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The Business Side of Becoming a Marriage and Family Counselor

Alliant International University
Published 01/30/2018
3 minutes read
The content of this page is only for informational purposes and is not intended, expressly or by implication, as a guarantee of employment or salary, which vary based on many factors including but not limited to education, credentials, and experience. Alliant International University explicitly makes no representations or guarantees about the accuracy of the information provided by any prospective employer or any other website. Salary information available on the internet may not reflect the typical experience of Alliant graduates. Alliant does not guarantee that any graduate will be placed with a particular employer or in any specific employment position.

Marriage and family therapists (MFT) go into the profession because they want to help people. What many don't realize is the amount of time they'll need to spend on the business side of things. Explore the business side of becoming a marriage and family therapist counselor to be prepared for your new career.

Getting a License

To obtain their license, marriage and family therapists need to attend an accredited program, then perform two years of clinical supervision. After completing supervision, therapists need to take either the state licensing exam or the Association of Marital and Family Therapy Regulatory Boards, which is required by license in many states1.

Handling Business Expenses

Licensed family therapists need office space, a phone line or cell phone, and a website. Unless utilities are included in the office, therapists must pay these, too. To get clients, new therapists must market their business -- either through networking, self promotion and online marketing, or by hiring a marketer. These represent expenses of time and money many new therapists don't account for2.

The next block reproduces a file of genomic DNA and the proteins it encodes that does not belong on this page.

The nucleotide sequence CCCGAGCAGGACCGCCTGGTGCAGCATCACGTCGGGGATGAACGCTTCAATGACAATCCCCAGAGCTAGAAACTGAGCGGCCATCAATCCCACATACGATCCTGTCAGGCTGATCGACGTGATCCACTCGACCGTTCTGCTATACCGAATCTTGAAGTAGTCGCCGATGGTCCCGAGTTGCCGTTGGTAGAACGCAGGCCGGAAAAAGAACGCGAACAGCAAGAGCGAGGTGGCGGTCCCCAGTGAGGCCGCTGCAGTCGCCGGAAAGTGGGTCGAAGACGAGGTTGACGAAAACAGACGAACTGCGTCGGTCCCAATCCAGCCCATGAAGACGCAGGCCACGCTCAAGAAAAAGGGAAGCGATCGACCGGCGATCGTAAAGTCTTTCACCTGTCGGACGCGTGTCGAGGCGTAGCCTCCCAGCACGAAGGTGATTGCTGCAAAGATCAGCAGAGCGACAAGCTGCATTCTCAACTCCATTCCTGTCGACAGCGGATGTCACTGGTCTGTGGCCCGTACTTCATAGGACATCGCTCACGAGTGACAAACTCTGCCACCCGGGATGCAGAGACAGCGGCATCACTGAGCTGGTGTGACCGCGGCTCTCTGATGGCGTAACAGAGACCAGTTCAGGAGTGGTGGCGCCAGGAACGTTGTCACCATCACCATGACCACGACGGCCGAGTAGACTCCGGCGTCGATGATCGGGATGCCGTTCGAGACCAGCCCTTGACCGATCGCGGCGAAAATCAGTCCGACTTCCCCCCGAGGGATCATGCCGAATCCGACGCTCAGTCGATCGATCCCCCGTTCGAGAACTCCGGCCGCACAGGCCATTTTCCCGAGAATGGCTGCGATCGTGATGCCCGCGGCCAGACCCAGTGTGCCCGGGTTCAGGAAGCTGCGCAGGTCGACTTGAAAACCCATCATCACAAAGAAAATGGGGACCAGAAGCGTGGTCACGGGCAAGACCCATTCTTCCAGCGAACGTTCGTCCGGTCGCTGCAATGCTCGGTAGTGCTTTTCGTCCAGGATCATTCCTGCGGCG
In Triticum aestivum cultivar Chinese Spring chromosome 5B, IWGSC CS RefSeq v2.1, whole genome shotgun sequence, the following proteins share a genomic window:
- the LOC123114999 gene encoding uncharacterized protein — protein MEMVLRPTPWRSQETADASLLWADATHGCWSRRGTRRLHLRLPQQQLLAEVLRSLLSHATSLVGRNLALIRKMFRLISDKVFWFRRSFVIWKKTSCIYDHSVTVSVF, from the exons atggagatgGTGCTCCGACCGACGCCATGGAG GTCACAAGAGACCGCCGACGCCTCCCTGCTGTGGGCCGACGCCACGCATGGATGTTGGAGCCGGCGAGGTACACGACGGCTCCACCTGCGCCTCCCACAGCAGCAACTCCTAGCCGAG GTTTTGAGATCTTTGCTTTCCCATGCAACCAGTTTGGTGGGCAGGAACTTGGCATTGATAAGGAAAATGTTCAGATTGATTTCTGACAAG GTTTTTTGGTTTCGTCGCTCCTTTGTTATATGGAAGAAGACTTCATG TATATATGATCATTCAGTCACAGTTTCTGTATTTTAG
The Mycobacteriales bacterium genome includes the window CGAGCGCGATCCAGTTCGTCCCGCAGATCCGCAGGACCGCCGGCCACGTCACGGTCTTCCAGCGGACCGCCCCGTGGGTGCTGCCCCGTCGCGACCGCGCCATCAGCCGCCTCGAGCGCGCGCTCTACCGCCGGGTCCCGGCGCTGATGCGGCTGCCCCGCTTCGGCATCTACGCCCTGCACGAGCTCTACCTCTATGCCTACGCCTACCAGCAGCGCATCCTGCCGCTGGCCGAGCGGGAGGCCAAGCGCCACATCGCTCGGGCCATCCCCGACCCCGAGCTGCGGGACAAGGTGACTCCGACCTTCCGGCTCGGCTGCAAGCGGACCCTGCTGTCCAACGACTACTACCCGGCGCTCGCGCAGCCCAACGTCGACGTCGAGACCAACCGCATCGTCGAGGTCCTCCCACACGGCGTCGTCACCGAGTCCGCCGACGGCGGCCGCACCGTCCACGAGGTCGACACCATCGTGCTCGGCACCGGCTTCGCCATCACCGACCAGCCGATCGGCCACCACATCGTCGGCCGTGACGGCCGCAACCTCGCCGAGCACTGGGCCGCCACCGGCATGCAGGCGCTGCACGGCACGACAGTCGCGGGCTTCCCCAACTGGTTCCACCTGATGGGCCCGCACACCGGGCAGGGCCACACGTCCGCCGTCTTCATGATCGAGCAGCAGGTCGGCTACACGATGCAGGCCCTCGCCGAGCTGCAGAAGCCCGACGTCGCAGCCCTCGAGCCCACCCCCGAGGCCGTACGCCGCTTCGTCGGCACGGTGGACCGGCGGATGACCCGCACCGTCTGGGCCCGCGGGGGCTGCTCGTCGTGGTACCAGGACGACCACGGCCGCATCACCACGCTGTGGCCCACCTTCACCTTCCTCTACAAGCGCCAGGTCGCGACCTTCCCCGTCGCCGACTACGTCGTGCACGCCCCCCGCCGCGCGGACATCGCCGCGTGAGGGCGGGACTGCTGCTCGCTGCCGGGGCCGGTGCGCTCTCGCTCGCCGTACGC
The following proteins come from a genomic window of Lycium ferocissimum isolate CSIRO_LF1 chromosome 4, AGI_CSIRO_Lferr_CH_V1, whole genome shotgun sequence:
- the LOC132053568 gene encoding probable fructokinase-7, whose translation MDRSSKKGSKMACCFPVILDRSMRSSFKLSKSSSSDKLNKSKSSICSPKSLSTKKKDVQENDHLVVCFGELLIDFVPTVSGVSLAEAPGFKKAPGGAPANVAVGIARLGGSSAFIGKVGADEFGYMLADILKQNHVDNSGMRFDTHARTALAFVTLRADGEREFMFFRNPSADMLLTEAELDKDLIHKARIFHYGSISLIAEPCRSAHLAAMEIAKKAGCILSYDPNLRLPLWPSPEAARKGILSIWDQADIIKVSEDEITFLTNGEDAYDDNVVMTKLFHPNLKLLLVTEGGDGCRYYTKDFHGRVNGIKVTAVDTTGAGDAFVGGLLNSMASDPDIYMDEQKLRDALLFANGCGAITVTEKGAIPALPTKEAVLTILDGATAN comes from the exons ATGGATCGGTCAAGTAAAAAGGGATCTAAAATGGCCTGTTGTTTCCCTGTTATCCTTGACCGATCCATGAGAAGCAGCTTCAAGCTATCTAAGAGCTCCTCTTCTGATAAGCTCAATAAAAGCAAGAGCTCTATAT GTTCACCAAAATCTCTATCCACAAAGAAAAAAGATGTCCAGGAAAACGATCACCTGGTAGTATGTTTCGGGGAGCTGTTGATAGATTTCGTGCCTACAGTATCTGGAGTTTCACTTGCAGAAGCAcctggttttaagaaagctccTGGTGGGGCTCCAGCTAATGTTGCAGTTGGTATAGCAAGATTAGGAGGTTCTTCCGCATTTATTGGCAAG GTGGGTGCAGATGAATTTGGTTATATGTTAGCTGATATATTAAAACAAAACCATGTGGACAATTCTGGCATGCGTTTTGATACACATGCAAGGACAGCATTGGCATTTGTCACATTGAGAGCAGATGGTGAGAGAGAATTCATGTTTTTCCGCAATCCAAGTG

Working With Insurers

If a client's treatment is covered by their insurance company, therapists need to submit a claim to the insurer for every visit. Therapists who stay on top of billing and working with insurers receive a steady stream of income, while those who fall behind may experience cash flow issues.

Setting Boundaries

New therapists often allow clients to contact them whenever they need help. This can lead to clients calling or email late at night or on weekends. While this might not be too bad when therapists have a handful of clients, it becomes unmanageable as the practice grows. By setting boundaries, marriage and family therapists (MFT) can separate their work life from their home life to avoid burnout (source 3).

By following these tips, new therapists can keep up with the transition from student to licensed therapist and grow their new businesses.

To learn more about becoming a marriage and family therapist, as well as California School of Professional Psychology at Alliant’s MFT programs contact an admissions counselor at 1-866-825-5426 today!


Sources

  1.  Association of Marital & Family Therapy Regulatory Boards, Your National Exam Roadmap, https://amftrb.org/your-exam-roadmap/, accessed Nov. 29, 2021

  2. Lucille Zimmerman, Colorado Christian University, 7 Things You Need to Know When Starting a Counseling Practice, https://www.ccu.edu/blogs/cags/2014/07/7-things-you-need-to-know-when-starting-a-counseling-practice/, Accessed Nov. 29, 2021

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